Today I started my second week of Jim Wendler’s 5/3/1 strength program. This is the first time in nine months I’m not following a program designed by myself, so I’m enjoying the mental break.
Since I started training seriously I’ve been following a bodybuilding-style split program, but over the past six months or so I’ve been hitting a lower rep range for certain exercises. Although I’ve seen great progress overall throughout the past year in the numbers I’m hitting for the major lifts, my numbers have been stalled over the past couple of months.
I wanted to try working at lower rep ranges to see if I could break that plateau, so I decided to begin the very well known 5/3/1 program. You can find a detailed description of the program here – which also contains a link to purchase the full ebook – but I will do my best to describe it in very basic terms below.
It is a four day a week program, where one of the major lifts (bench press, squat, overhead press and deadlift) is targeted per day. The program is based on four week cycles, where the first week is based on five rep sets and the second week is all three rep sets. The third week is the hardest week, where you work up to 95 per cent of your one rep max. The fourth week is a deload week, where you drop back to five reps at only 40 to 60 per cent of your one rep max.
During each workout, you complete three sets of your major lift (after performing a thorough warm up, of course!). Each lift is a different percentage of your one rep max. The confusing part is the calculations are actually based off 90 per cent of your one rep max. You will definitely need a calculator!
For example, this is the formula for the third week of the program:
5 x 75% of 1RM
3 x 85% of 1RM
1+ x 95% of 1RM
The ‘+’ in the third set means you are shooting for as many reps as possible, but without reaching failure. All three working weeks include the same feature for the final set.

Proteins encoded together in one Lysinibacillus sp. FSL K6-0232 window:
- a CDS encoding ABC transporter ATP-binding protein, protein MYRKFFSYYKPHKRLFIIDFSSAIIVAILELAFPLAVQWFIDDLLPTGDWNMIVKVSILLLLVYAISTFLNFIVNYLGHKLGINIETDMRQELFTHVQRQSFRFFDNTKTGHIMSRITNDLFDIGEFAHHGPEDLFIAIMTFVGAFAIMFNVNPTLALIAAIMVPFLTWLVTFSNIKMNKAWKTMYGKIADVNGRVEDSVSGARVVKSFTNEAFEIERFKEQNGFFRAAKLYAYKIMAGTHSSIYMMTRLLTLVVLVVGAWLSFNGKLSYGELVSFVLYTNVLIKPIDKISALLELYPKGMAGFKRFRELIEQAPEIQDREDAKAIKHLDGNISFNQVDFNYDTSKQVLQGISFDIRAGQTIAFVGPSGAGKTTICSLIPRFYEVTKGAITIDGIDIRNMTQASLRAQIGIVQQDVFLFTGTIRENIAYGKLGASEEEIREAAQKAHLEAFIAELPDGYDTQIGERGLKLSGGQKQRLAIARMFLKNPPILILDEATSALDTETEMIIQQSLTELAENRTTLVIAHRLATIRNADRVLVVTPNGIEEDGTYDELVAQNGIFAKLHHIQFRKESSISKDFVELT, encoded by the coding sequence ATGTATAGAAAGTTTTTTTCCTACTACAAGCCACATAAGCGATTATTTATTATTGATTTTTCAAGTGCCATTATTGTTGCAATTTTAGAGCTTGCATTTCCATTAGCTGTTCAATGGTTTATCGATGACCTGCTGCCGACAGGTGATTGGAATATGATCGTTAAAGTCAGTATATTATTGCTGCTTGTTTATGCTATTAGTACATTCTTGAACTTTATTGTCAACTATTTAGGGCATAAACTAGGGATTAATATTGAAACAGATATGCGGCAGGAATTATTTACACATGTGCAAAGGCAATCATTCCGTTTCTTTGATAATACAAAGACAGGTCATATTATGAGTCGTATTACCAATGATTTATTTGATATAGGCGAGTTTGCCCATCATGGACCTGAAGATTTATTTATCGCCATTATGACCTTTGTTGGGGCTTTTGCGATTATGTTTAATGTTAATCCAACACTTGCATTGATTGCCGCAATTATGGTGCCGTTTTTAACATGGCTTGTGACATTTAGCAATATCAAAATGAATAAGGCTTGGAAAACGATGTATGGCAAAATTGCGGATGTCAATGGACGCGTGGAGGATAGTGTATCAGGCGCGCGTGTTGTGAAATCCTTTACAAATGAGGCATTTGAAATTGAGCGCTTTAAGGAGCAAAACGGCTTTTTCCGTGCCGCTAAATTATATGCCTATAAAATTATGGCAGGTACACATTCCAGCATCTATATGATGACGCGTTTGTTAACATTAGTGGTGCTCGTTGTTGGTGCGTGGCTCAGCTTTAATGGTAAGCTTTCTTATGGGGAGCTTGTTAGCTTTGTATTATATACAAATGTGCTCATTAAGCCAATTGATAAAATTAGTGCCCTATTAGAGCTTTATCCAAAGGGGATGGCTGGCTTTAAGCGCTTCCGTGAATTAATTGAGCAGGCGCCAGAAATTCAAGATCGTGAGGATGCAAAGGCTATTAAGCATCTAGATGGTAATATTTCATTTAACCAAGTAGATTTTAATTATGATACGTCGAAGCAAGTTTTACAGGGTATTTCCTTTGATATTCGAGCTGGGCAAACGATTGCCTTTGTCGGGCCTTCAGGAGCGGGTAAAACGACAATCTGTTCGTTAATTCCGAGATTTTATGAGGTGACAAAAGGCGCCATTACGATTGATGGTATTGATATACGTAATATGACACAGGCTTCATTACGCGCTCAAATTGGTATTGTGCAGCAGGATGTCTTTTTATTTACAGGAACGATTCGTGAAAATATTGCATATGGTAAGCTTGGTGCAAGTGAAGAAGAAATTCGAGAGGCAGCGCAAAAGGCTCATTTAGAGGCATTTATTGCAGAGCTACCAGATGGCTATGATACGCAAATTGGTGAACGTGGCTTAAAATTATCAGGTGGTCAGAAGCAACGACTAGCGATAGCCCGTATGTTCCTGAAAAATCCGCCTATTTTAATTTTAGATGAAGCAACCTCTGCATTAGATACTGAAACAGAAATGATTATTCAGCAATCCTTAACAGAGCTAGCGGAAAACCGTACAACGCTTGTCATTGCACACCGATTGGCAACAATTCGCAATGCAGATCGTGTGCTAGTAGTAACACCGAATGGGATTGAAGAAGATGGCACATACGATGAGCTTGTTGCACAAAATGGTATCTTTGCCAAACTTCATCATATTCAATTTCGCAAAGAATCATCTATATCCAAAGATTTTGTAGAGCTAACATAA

At the end of the four weeks, you add 10 pounds to your squat and deadlift one rep max and 5 pounds to your bench and overhead press, and repeat the cycle again. You can repeat the program as many times as you like.
The hardest part is not going beyond what is stated. It’s great knowing in advance exactly how much weight you will be lifting for an exact number of reps. However, I didn’t really struggle at all during the first week except for the final set.
It is crucial you don’t add more weight prematurely as the program is set up for you to max out during the third week. The reason you will achieve so many PRs is because you have not burnt yourself out in the preceding sets! When I did deadlifts last week, a guy actually stood there watching me and commented on how impressed he was by the weight I was lifting. I was still working at almost 20 kilograms below my max, so I had to shoot down my ego and not add more weight to the bar!
There are several ways you can program around the main lift. Some people simply get in and out of the gym with this one exercise, but most seem to add two accessory movements for five sets of 10 to 20 reps. I am following the bodybuilding protocol, where I keep a traditional body part split (deadlifts are on back day, bench is on chest day, etc) and add three or four other exercises for three sets of 10 repetitions.
I will report back when I’ve completed my first full cycle, but so far I’m absolutely loving this program. I love that my workouts are done in less than 30 minutes! I’m also much hungrier than usual, so I must be doing something right. I found this interesting article about a figure competitor who prepared for a show following the 5/3/1 program.
I’ve always shied away from training at a lower rep range, mostly out of fear of hurting myself, so this program is really pushing me out of my comfort zone. I have never squatted for less than six reps, for example, because I’m terrified of falling on my butt. Looking ahead at the numbers, I don’t think I will need a spotter until the second cycle, but it really is only for that one maximal set per month for bench presses and squats.
Deadlifts are the only exercise I have always performed at a low rep range (less than five) but I was trying to lift heavier week after week without any kind of patience or real structure. This program is better preparing my body to hit regular PRs naturally.
Have you ever tried the 5/3/1 program or a strength-focused program?